Actually this approach is rather clever.  Happiness is not an emotion Jews are comfortable openly expressing for fear of attracting the evil eye.  We therefore choose our moment to be happy precisely when the evil eye is not looking, that is, when it thinks it has already done its vindictive work.  Ha ha! We’ve worked out how to double bluff the evil eye.

Let’s admit it, we Jews love a shiva don’t we?  If you don’t believe me, go to any shiva house and I guarantee you’ll meet several people who have no connection with the family whatsoever.  They’re simply there for the craic.

These hearse-chasers can be seen scouring the streets of north-west London between 7.30 and 8 on any weekday evening, looking for open front doors.  In they slip, shuffling their way toward the mourners where they proffer a sympathetic hand and gently grunt the customary words “Wish you long life”, to which the reply comes, “Thank you.  And how did you know my father / mother / sister / brother?” The answer to this being “he / she knew my father / mother / sister / brother”, a tactic that removes the need for any knowledge of the deceased.  The visitor then takes his place for prayers and is later rewarded for his concern with a slice of cake and a cup of tepid tea, during the consumption of which he will wander around the room gently murmuring the words “on simchas…only on simchas” as if he is spreading information about an illegal warehouse party.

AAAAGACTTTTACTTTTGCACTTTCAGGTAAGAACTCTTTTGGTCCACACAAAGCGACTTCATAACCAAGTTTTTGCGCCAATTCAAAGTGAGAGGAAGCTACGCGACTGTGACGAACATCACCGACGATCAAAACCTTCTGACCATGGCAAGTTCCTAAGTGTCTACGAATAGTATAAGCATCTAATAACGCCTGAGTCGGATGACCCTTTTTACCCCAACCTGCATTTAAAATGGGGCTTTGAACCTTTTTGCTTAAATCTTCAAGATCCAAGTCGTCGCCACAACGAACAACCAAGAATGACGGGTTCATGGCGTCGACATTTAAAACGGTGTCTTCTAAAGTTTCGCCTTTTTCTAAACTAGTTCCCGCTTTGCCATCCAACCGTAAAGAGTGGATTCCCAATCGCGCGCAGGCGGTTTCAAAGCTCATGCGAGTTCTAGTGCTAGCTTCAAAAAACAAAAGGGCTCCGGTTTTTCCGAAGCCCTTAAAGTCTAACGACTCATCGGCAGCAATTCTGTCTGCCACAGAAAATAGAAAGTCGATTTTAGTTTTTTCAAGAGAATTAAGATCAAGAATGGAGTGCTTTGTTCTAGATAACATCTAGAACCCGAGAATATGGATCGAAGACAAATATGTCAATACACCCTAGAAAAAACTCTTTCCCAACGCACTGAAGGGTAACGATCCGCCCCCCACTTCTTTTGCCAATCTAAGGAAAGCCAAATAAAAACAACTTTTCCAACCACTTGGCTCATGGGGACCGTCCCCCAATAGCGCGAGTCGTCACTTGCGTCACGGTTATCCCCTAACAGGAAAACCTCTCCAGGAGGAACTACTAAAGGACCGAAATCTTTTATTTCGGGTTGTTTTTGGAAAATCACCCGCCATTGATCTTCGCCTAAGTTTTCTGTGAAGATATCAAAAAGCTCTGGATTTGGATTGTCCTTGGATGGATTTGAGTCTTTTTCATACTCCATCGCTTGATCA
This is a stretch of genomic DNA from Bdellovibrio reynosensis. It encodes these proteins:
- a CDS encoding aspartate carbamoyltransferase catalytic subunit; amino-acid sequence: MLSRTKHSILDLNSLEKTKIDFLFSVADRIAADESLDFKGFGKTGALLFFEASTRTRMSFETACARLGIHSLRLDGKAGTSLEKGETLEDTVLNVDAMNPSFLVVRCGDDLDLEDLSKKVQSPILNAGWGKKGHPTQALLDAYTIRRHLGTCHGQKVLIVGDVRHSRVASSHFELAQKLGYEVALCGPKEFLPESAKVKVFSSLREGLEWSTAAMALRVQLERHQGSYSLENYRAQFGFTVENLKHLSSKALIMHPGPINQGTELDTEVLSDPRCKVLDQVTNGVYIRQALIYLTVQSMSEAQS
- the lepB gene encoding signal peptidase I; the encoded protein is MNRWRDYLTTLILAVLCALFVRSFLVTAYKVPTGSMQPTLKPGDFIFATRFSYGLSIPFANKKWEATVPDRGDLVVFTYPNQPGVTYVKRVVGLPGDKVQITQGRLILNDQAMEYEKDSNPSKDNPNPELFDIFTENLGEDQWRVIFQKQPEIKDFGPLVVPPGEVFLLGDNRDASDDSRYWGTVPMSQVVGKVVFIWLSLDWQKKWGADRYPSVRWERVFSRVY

Then, before leaving he returns to his host (for that is essentially the role of the mourner under the circumstances) and repeats the blessing for a long-life, whereupon the mourner will thank him for visiting.  “It’s a pleasure”, will come the honest but somewhat insensitive reply.  Like I say, a Jew loves a shiva.